I read with interest Mark Wilson's recent article, "The New England Journal of Medicine: commercial conflict of interest and revisiting the Vioxx scandal". I believe this is an important contribution that underlines the aphorism "Those who don't know history are doomed to repeat it." As Vioxx is a seminal example, it is important to place it in its proper context, examining if this malfeasance extends beyond the VIGOR study. While the epicentre of this conflict of interest surely begins with the sponsor, I believe the following essay demonstrates that this wave of egregiously unethical behaviour can exist and be propagated only with the complicity of academic investigators, medical journals, a flawed peer-review system and an uncritical medical readership...
October 2016: Indian Journal of Medical Ethics
https://www.readbyqxmd.com/read/27608485/conflict-of-interest-and-bias-in-publication
#15
Ruth Macklin
In his excellent article about commercial conflict of interest, Mark Wilson quotes Dennis Thompson, a political scientist who provided a searching analysis of the concept of conflict of interest (Col). Using Thompson's analysis, Wilson writes: "Determining whether factors such as ambition, the pursuit of fame and financial gain had biased a judgment was challenging. Motives are not always clear to either the conflicted party or to an outside observer." In this commentary, I aim to broaden the discussion beyond the narrowly commercial aspects of Col...
October 2016: Indian Journal of Medical Ethics
https://www.readbyqxmd.com/read/27604162/journal-bias-or-author-bias
#16
Ian Harris
I read with interest the comment by Mark Wilson in the Indian Journal of Medical Ethics regarding bias and conflicts of interest in medical journals. Wilson targets one journal (the New England Journal of Medicine: NEJM) and one particular "scandal" to make his point that journals' decisions on publication are biased by commercial conflicts of interest (CoIs). It is interesting that he chooses the NEJM which, by his own admission, had one of the strictest CoI policies and had published widely on this topic...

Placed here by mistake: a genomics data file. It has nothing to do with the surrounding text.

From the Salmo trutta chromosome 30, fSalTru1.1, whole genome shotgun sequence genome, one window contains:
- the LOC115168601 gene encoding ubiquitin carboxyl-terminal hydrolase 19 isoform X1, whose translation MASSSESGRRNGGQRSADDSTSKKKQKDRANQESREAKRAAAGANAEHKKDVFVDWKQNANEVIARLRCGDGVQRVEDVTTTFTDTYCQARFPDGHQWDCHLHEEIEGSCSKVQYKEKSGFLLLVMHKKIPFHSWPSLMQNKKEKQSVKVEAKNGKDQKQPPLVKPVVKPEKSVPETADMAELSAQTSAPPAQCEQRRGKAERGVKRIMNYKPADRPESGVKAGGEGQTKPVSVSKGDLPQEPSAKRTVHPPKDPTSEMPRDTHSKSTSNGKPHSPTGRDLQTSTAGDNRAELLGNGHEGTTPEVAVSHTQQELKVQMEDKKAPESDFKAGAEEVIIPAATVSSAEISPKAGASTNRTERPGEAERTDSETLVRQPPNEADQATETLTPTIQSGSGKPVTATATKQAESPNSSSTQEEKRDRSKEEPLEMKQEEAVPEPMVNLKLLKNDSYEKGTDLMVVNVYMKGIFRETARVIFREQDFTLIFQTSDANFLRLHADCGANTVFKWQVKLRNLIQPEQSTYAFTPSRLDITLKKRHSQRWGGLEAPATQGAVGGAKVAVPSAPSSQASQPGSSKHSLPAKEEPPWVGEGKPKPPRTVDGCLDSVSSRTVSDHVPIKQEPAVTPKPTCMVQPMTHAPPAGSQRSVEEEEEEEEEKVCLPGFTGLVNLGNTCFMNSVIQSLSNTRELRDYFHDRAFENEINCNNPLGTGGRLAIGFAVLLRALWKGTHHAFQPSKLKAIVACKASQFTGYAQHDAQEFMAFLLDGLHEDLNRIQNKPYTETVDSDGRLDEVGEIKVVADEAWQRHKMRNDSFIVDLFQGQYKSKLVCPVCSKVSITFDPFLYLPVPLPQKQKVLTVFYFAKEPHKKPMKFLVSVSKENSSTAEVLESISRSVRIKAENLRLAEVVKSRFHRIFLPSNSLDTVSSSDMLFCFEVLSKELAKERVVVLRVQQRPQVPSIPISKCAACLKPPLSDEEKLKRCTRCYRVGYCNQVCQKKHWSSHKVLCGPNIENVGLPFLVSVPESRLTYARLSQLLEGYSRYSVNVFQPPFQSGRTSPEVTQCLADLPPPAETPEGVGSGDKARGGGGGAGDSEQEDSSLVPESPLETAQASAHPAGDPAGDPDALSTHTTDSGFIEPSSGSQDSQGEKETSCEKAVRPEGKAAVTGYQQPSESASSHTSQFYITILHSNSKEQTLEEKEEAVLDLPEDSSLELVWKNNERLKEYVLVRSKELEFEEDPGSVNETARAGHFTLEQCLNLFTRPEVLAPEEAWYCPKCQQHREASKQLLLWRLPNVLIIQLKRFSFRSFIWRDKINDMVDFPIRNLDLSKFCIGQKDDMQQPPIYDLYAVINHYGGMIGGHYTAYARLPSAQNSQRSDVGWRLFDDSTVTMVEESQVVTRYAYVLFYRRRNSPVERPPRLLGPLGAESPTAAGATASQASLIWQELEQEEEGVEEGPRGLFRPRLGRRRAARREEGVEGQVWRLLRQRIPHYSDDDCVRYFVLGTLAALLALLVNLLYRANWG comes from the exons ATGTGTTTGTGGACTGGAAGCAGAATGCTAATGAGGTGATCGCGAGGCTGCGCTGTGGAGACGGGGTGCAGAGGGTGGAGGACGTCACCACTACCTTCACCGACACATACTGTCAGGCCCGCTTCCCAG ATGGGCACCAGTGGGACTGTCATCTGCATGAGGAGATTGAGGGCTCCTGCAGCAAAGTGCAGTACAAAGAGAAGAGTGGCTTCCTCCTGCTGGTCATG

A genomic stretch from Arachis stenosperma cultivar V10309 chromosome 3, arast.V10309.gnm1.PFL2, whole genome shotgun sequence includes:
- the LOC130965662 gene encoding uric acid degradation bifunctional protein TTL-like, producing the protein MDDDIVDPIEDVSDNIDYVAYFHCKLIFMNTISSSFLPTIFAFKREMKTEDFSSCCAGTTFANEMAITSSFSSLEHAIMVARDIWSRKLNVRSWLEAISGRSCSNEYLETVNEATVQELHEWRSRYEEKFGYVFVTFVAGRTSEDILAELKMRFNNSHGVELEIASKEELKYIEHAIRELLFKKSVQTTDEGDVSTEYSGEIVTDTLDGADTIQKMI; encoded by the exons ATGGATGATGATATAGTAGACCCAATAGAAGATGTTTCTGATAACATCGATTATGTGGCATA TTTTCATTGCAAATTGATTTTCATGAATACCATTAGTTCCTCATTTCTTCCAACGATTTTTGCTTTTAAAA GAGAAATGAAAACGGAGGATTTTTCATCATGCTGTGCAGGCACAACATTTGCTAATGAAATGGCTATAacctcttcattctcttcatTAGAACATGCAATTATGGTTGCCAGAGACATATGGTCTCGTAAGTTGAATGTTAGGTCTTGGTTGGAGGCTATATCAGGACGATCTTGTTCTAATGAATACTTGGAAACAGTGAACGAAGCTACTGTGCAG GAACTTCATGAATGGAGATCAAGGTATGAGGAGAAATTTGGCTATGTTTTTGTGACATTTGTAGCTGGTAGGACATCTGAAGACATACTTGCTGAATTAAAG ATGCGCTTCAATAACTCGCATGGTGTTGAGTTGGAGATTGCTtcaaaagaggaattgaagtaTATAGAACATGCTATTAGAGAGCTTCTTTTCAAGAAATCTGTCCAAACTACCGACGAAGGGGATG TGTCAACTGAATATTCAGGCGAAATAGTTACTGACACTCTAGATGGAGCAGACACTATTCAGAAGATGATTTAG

August 24, 2016: Indian Journal of Medical Ethics
https://www.readbyqxmd.com/read/27552584/the-most-cited-articles-in-coronary-heart-disease-a-bibliometric-analysis-between-1970-and-2015
#17
Jiangquan Liao, Jie Wang, Yongmei Liu, Jun Li, Qingyong He, Wenrui Jiang, Yan Dong
BACKGROUND: Research on coronary heart disease (CHD) remains one of the major concerns in the medical and health fields in recent decades, yet data on the circumstances of CHD are unsatisfying. We aimed to evaluate the situations and trends of the most cited articles in CHD via bibliometric approaches. METHODS AND RESULTS: The Web of Science database was used to identify the 100 most cited articles concerning CHD. General and bibliometric information was collected and analyzed...
November 1, 2016: International Journal of Cardiology
https://www.readbyqxmd.com/read/27499489/the-role-of-the-virtuous-investigator-in-protecting-human-research-subjects
#18
Christine Grady, Anthony S Fauci
In his famous 1966 New England Journal of Medicine article, Henry Beecher concluded that a critical safeguard for protecting human participants, more reliable than informed consent, was the "presence of an intelligent, informed, conscientious, compassionate, responsible investigator." This article examines Beecher's appeal to reliance on the "virtuous" investigator in light of the critical role that investigators play in research ethics and the systems of research protections that have been developed since Beecher's writing...
2016: Perspectives in Biology and Medicine
https://www.readbyqxmd.com/read/27499485/henry-knowles-beecher-jay-katz-and-the-transformation-of-research-with-human-beings
#19
Alexander Morgan Capron
The modern history of experimentation with human beings is notable for its ethical lacunae, when even the clearest directives fail to prevent violations of subjects' rights and welfare. One such lacuna occurred during the 25 years between 1947, when the Nuremberg Code was articulated in the judgment passed on the men who had performed medical experiments in the Nazi concentration camps, and 1972, when the revelation of the 40-year-long Tuskegee Syphilis Study shocked the public and pushed Congress to adopt legislation that eventually transformed the governance of human subjects research...
2016: Perspectives in Biology and Medicine
https://www.readbyqxmd.com/read/27499482/-ethics-and-clinical-research-in-biographical-perspective
#20
Susan E Lederer
Henry K. Beecher (1904-1976) played an important role in the development of bioethics. His 1966 article "Ethics and Clinical Research" in the New England Journal of Medicine intensified concern about the welfare of patients participating in clinical research, and his leadership in the 1968 Harvard Ad Hoc Committee on Brain Death redefined the determination of death. Beecher deserves, and even demands, explanation and explication. This essay offers a biographical perspective on the Harvard professor. In addition to his early life and education in both Kansas and Boston, the essay explores how Beecher's experiences in World War II and in the new geopolitical realities of the Cold War shaped his views about the ethical dilemmas of clinical research...
2016: Perspectives in Biology and Medicine